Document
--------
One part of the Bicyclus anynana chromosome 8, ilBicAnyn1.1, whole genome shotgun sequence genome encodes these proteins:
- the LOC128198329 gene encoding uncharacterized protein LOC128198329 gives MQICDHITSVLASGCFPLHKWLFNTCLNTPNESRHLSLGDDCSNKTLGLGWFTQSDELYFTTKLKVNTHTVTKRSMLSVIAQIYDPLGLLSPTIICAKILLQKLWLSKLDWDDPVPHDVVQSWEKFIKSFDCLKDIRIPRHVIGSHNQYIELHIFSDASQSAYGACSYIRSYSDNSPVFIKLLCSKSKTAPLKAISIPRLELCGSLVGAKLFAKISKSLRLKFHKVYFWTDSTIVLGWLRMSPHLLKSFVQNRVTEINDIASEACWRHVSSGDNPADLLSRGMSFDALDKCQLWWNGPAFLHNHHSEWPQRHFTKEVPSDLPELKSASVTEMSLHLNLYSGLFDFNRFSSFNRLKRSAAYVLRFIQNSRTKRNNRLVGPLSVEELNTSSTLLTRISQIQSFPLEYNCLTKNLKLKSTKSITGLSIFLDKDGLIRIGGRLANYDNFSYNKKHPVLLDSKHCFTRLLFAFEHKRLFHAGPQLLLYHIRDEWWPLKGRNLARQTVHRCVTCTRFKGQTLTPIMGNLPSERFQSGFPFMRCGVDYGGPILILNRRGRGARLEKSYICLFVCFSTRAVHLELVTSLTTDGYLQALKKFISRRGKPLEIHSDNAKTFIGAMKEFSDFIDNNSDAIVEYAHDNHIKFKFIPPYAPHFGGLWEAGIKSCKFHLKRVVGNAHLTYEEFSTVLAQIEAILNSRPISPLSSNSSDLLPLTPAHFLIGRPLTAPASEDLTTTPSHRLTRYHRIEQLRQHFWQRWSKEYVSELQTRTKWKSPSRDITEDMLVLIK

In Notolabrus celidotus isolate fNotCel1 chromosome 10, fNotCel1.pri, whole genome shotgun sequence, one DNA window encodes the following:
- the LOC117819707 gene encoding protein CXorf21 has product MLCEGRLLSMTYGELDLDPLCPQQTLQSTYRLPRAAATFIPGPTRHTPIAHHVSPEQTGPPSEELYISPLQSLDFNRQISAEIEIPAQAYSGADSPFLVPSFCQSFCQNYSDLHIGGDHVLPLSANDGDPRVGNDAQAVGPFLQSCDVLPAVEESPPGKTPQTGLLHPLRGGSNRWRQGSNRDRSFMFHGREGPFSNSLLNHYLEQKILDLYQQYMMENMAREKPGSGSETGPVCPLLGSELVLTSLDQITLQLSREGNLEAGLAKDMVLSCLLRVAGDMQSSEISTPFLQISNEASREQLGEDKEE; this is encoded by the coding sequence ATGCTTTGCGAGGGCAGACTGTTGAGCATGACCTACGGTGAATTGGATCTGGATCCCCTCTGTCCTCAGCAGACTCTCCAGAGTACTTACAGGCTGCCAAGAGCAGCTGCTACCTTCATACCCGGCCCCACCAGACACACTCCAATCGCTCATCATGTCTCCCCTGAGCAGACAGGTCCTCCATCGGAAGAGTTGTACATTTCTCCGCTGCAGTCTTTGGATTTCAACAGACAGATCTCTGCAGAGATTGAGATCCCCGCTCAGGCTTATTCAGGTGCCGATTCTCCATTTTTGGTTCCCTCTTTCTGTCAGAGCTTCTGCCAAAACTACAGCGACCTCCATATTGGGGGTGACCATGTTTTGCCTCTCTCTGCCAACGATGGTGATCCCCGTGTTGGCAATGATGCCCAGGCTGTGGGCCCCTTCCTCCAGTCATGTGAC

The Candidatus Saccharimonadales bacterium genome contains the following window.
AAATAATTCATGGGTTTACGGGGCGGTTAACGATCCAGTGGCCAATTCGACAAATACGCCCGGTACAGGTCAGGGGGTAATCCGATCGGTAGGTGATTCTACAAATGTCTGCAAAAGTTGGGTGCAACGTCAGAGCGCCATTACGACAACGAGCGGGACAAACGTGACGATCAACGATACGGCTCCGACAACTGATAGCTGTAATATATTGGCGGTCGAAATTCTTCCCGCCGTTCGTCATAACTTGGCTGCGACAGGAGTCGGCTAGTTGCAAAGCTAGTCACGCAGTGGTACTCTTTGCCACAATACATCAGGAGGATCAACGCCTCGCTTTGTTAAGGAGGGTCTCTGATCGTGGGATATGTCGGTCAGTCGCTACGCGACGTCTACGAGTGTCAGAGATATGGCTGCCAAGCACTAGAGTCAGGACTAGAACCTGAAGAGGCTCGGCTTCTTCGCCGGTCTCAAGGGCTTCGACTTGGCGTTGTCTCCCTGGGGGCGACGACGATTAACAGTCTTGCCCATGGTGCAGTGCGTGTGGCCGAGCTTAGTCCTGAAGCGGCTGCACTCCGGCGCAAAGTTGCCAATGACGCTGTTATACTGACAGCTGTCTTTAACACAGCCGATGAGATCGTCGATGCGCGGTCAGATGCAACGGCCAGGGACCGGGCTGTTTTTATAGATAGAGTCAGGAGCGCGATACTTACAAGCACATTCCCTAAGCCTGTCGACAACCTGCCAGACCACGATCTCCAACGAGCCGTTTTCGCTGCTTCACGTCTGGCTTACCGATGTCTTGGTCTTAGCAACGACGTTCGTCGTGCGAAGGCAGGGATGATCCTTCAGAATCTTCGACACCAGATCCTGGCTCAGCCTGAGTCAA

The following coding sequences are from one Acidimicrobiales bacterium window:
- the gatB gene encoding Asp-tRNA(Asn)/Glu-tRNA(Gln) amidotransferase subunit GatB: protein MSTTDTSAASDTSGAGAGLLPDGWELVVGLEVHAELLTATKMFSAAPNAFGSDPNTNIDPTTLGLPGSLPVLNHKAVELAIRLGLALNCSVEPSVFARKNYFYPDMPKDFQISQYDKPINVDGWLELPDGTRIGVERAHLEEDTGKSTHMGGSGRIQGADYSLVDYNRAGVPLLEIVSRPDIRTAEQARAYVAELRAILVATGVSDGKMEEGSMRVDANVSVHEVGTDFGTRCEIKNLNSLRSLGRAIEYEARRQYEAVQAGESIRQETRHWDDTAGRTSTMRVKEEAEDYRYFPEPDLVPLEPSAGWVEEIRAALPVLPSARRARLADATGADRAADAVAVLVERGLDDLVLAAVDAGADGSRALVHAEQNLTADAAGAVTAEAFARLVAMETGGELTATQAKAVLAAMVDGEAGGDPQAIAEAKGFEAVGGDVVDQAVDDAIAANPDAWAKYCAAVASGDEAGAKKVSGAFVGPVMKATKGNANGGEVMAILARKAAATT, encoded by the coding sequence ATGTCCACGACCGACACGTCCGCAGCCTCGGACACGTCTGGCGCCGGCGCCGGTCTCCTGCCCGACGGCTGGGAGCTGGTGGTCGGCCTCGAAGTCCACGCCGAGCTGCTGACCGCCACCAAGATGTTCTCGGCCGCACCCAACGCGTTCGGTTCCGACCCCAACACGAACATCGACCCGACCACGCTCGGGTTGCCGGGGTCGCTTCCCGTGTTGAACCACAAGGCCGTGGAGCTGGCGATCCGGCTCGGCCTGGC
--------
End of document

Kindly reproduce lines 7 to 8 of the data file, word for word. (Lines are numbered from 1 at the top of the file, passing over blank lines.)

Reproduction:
The following coding sequences are from one Acidimicrobiales bacterium window:
- the gatB gene encoding Asp-tRNA(Asn)/Glu-tRNA(Gln) amidotransferase subunit GatB: protein MSTTDTSAASDTSGAGAGLLPDGWELVVGLEVHAELLTATKMFSAAPNAFGSDPNTNIDPTTLGLPGSLPVLNHKAVELAIRLGLALNCSVEPSVFARKNYFYPDMPKDFQISQYDKPINVDGWLELPDGTRIGVERAHLEEDTGKSTHMGGSGRIQGADYSLVDYNRAGVPLLEIVSRPDIRTAEQARAYVAELRAILVATGVSDGKMEEGSMRVDANVSVHEVGTDFGTRCEIKNLNSLRSLGRAIEYEARRQYEAVQAGESIRQETRHWDDTAGRTSTMRVKEEAEDYRYFPEPDLVPLEPSAGWVEEIRAALPVLPSARRARLADATGADRAADAVAVLVERGLDDLVLAAVDAGADGSRALVHAEQNLTADAAGAVTAEAFARLVAMETGGELTATQAKAVLAAMVDGEAGGDPQAIAEAKGFEAVGGDVVDQAVDDAIAANPDAWAKYCAAVASGDEAGAKKVSGAFVGPVMKATKGNANGGEVMAILARKAAATT, encoded by the coding sequence ATGTCCACGACCGACACGTCCGCAGCCTCGGACACGTCTGGCGCCGGCGCCGGTCTCCTGCCCGACGGCTGGGAGCTGGTGGTCGGCCTCGAAGTCCACGCCGAGCTGCTGACCGCCACCAAGATGTTCTCGGCCGCACCCAACGCGTTCGGTTCCGACCCCAACACGAACATCGACCCGACCACGCTCGGGTTGCCGGGGTCGCTTCCCGTGTTGAACCACAAGGCCGTGGAGCTGGCGATCCGGCTCGGCCTGGC